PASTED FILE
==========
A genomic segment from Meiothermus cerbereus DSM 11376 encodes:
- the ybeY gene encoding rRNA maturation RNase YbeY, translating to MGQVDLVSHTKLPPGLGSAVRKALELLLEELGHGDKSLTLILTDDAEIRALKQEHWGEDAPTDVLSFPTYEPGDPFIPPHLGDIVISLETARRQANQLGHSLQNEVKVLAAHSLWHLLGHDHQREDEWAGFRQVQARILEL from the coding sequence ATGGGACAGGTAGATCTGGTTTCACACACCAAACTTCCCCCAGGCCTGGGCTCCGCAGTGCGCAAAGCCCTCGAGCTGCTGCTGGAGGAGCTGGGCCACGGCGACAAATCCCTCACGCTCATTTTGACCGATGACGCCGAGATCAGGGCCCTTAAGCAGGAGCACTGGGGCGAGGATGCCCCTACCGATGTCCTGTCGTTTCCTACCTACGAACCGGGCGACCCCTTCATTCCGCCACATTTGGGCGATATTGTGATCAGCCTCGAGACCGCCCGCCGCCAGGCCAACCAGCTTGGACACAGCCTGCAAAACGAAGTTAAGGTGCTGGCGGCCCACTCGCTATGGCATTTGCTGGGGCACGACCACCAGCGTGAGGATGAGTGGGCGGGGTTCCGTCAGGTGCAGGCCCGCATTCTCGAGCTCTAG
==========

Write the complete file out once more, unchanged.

A genomic segment from Meiothermus cerbereus DSM 11376 encodes:
- the ybeY gene encoding rRNA maturation RNase YbeY, translating to MGQVDLVSHTKLPPGLGSAVRKALELLLEELGHGDKSLTLILTDDAEIRALKQEHWGEDAPTDVLSFPTYEPGDPFIPPHLGDIVISLETARRQANQLGHSLQNEVKVLAAHSLWHLLGHDHQREDEWAGFRQVQARILEL from the coding sequence ATGGGACAGGTAGATCTGGTTTCACACACCAAACTTCCCCCAGGCCTGGGCTCCGCAGTGCGCAAAGCCCTCGAGCTGCTGCTGGAGGAGCTGGGCCACGGCGACAAATCCCTCACGCTCATTTTGACCGATGACGCCGAGATCAGGGCCCTTAAGCAGGAGCACTGGGGCGAGGATGCCCCTACCGATGTCCTGTCGTTTCCTACCTACGAACCGGGCGACCCCTTCATTCCGCCACATTTGGGCGATATTGTGATCAGCCTCGAGACCGCCCGCCGCCAGGCCAACCAGCTTGGACACAGCCTGCAAAACGAAGTTAAGGTGCTGGCGGCCCACTCGCTATGGCATTTGCTGGGGCACGACCACCAGCGTGAGGATGAGTGGGCGGGGTTCCGTCAGGTGCAGGCCCGCATTCTCGAGCTCTAG